Secades-Villa, Roberto; Alonso-Pérez, Fernando; García-Rodríguez, Olaya; Fernández-Hermida, José Ramón
December 2009
Psychological Reports;Dec2009 Part 1, Vol. 105 Issue 3, p747
Academic Journal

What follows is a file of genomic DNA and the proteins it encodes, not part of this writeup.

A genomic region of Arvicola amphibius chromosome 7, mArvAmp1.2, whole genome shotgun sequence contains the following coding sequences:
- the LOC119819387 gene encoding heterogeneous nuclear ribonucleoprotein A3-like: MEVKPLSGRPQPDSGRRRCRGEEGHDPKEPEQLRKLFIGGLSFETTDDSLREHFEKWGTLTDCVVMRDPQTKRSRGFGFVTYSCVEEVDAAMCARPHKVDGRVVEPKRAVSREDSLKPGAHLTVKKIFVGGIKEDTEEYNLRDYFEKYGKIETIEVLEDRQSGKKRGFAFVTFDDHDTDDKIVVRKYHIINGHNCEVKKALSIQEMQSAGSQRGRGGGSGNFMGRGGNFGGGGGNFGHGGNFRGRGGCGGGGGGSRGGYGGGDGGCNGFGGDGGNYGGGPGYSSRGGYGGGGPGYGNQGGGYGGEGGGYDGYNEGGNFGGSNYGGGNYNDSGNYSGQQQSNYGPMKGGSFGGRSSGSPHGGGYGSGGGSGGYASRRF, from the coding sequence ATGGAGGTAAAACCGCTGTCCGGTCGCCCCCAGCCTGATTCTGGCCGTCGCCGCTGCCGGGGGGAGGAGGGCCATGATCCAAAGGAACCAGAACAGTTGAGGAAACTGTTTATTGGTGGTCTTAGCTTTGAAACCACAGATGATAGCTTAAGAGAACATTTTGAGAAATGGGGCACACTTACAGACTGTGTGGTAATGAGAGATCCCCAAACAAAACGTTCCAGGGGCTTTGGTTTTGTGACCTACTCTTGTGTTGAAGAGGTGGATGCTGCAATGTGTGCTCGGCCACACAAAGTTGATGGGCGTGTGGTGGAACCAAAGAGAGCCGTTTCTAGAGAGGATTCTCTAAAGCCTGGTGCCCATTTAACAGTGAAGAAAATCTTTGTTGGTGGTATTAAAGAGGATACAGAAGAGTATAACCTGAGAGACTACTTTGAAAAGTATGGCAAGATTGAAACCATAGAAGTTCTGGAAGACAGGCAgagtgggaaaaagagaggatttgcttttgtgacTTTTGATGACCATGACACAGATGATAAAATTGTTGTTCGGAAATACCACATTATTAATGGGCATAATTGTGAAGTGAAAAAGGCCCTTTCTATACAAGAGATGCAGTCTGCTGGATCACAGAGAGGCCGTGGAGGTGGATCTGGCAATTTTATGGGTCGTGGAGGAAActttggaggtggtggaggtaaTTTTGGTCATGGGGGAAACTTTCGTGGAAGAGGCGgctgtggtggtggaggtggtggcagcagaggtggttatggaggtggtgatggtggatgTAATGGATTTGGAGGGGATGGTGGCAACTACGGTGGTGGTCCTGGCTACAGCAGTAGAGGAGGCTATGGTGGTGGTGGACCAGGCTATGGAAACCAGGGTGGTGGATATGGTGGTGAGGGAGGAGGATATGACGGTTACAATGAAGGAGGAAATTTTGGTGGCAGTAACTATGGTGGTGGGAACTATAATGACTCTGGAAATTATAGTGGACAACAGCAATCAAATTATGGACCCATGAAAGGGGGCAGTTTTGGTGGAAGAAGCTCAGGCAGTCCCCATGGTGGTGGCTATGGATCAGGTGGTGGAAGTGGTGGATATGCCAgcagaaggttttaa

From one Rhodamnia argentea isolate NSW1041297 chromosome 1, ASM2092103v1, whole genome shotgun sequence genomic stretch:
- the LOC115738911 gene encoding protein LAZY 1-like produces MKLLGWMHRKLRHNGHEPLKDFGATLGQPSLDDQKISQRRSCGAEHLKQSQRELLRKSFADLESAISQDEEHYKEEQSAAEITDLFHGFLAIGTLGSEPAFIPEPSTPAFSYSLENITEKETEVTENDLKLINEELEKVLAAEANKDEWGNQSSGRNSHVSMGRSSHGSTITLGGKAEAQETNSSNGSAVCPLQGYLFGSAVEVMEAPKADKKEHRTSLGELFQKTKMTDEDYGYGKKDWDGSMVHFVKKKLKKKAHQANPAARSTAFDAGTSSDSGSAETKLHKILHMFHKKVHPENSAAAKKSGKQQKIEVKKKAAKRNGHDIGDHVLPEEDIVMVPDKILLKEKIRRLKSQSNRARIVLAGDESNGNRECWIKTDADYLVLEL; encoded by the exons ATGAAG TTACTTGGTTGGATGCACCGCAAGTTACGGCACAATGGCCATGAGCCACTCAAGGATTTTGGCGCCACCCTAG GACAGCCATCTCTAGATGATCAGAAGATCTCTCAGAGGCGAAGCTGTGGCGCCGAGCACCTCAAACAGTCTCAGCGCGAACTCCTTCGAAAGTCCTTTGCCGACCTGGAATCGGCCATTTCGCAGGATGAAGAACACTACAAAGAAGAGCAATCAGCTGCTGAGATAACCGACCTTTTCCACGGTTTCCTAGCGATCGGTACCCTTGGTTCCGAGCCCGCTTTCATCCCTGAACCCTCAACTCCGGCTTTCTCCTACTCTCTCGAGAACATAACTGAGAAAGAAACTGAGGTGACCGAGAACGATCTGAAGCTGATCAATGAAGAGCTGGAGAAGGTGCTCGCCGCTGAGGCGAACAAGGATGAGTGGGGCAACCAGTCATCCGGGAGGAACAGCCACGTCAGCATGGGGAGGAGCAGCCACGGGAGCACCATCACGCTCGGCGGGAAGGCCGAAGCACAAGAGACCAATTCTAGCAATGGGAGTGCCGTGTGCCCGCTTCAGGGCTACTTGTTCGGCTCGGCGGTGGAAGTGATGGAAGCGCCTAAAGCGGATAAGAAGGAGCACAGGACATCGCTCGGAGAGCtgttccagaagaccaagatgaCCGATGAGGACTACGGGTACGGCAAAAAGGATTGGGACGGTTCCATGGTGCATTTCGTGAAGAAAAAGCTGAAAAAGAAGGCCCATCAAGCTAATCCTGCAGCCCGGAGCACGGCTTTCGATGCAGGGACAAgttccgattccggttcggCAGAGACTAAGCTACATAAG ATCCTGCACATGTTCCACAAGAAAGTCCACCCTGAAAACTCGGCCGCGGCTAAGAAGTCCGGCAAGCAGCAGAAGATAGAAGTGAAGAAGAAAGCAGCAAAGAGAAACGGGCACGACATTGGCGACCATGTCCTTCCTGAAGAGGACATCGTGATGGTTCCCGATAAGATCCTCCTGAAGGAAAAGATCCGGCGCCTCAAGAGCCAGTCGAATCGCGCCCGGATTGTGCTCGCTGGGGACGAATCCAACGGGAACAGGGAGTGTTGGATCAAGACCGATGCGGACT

The purpose of this study was to compare the effectiveness of three smoking cessation programs of varying intensity applied in a primary care setting. Participants were 89 individuals randomly assigned to one of three treatment groups: brief counseling plus information pamphlet, self-help program with telephone follow-up, and intensive behavioral treatment. At the 12-mo. follow-up, intensive behavioral treatment (42.8% abstinence) was more effective than the self-help program (27.5%), which was in turn more effective than counseling (12.9%). Continued abstinence was also higher in the intensive treatment group (37.9%) than in the self-help (17.2%) and the counseling groups (9.7%), although these differences only reached statistical significance in the first and third of these groups. Treatment adherence was higher in the intensive behavioral group (82.8% of participants attended all the sessions) than in the self-help group (61.8% completed the program). The results appear to confirm a dose-response effect in the treatment of smokers and indicate satisfactory acceptability of intensive behavioral programs applied in primary care.


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